Baseball: Many wondered when, not if, McGwire would admit

WASHINGTON - To the man who brought Mark McGwire before Congress, and to so many people around baseball, it always was a matter of when - not whether - Big Mac would admit publicly that he had help from steroids when he was hitting all those homers.

"I think we all knew this. I don't think anybody's surprised by this," said former Rep. Tom Davis, a Virginia Republican who chaired the House Government Reform Committee on March 17, 2005, when McGwire evaded questions about performance-enhancing drugs.

In a telephone interview Monday with The Associated Press, Davis said he met for three hours with McGwire behind closed doors the day before that hearing. During that private session, according to Davis, McGwire made clear he had used steroids and wanted to say so but was worried he would face legal trouble.

"It was very clear to everybody involved that he had taken steroids. Otherwise he would have gotten up there and denied it, but he couldn't. ... He looked ridiculous to most of the public, but he didn't have many good options. We put him in a pretty tight spot," Davis said. "He was candid and honest in our interrogation of him. He said: 'Someday, I'll tell the story.'"

That day came Monday. McGwire acknowledged in a statement to The Associated Press that he used steroids as a player, including when he broke the single-season home run record in 1998.

"Maybe he's just trying to clean up the past a little bit and move forward," former major leaguer Greg Maddux said.

Maddux noted that McGwire was recently hired as the hitting coach of the St. Louis Cardinals. That new job cited by others, too, as a reason why they expected to hear McGwire come clean.

As commissioner Bud Selig put it in his statement: "This statement of contrition, I believe, will make Mark's re-entry into the game much smoother and easier."

In 2005, Davis' congressional panel heard more than 10 hours of testimony from Selig and other executives of baseball and its players' union; star players such as McGwire, Sammy Sosa, Rafael Palmeiro and Jose Canseco; and others, including Donald Hooton, whose son committed suicide after using steroids.

Hooton was among those McGwire called Monday to discuss his admission

"I do think he can make a good spokesman on this topic," Hooton said. "Who better to describe what it's like to go to the mountaintop and now to be at the depths of the deepest valley for a mistake you made several years ago?"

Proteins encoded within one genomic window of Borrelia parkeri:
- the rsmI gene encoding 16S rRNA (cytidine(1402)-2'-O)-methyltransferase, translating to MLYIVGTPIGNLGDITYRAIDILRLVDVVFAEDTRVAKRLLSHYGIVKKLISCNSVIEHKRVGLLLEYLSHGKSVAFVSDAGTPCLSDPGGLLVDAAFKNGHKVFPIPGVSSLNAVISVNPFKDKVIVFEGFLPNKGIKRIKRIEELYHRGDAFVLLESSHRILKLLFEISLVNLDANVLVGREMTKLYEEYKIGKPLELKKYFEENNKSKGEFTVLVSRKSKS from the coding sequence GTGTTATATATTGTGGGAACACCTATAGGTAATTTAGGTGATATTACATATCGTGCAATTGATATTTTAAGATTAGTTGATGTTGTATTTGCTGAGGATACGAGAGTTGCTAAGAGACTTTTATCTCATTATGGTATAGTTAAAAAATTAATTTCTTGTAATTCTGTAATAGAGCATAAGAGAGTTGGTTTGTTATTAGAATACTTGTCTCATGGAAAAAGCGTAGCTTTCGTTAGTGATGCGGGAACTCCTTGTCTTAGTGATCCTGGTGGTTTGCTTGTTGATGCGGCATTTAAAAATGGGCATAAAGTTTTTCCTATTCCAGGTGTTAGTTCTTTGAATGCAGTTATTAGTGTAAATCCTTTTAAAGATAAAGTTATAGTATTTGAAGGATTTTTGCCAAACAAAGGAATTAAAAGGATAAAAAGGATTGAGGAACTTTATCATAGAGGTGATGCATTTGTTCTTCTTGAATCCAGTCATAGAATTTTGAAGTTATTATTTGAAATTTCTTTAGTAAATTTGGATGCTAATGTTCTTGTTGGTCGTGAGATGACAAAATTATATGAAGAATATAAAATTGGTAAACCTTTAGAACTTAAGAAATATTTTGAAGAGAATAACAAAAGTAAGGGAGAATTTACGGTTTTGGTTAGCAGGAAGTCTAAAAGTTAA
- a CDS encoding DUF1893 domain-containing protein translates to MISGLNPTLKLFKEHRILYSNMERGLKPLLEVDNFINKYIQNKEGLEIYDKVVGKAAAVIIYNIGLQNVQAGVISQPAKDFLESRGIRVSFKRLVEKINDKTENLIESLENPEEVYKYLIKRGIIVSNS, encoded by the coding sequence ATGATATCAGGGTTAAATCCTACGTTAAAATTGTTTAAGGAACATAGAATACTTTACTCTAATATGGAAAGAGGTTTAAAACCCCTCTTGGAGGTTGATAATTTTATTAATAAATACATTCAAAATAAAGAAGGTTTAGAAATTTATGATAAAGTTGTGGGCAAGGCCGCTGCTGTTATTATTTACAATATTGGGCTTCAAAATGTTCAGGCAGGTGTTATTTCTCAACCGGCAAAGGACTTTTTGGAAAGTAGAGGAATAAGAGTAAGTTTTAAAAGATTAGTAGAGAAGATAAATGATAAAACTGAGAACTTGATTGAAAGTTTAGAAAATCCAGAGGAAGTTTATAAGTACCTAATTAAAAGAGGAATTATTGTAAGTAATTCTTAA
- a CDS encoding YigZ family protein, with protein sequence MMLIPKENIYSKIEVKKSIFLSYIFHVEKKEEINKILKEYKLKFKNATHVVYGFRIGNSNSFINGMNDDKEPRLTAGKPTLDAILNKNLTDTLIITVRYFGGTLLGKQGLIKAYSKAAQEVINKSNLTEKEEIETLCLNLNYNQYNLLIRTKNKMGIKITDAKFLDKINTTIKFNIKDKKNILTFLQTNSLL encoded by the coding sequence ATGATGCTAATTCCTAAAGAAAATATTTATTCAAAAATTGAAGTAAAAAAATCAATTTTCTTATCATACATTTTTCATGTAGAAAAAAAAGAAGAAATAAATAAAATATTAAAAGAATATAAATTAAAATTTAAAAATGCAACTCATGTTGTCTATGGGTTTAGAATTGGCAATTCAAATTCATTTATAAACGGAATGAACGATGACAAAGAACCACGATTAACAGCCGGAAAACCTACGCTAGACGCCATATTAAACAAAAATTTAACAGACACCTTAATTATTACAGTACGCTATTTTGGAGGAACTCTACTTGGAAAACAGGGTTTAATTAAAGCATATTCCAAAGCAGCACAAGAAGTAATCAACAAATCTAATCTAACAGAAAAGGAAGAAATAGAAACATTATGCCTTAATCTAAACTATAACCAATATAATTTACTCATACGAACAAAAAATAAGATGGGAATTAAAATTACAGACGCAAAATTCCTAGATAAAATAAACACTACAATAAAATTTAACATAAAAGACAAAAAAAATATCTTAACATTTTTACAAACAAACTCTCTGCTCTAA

McGwire himself noted Monday that the most recent image many people have of him is in a suit and tie, right hand raised to take an oath before Congress. Now he'll get the chance to be back in uniform as a coach - and as he returns to baseball, many wonder whether McGwire will one day be elected to the Hall of Fame.

In four appearances on the ballot, McGwire has hovered below 25 percent, not close to 75 percent needed for election.

Some baseball writers who vote for the Hall of Fame and have not backed McGwire in the past said Monday they didn't think Monday's news would change their stances on his candidacy - because they figured all along he had done steroids.

"That was a shocker, only in the fact he finally admitted it," said Bob Sherwin, a former Mariners beat writer and longtime member of the Seattle chapter of the Baseball Writers' Association of America. "I'm not sure this brings him any closer to the Hall's threshold, but it does end the speculation that did nothing but harm his eligibility."

There are those who are sure McGwire's coming clean will bring him more votes, although perhaps not enough to get into the Hall.

"I think McGwire's Hall of Fame chances will be enhanced by his long-overdue admission, but he was more than 275 votes short this time, said Rick Hummel of the St. Louis Post-Dispatch, a member of the writers' wing at Cooperstown. "That many voters are not going to change their minds."

Former player Willie McCovey, voted into the Hall of Fame in 1986, thinks McGwire belongs.

"Whether he took steroids or not, he did so much for baseball. He almost helped save baseball for a few years there," McCovey said. "I don't think he should be punished."


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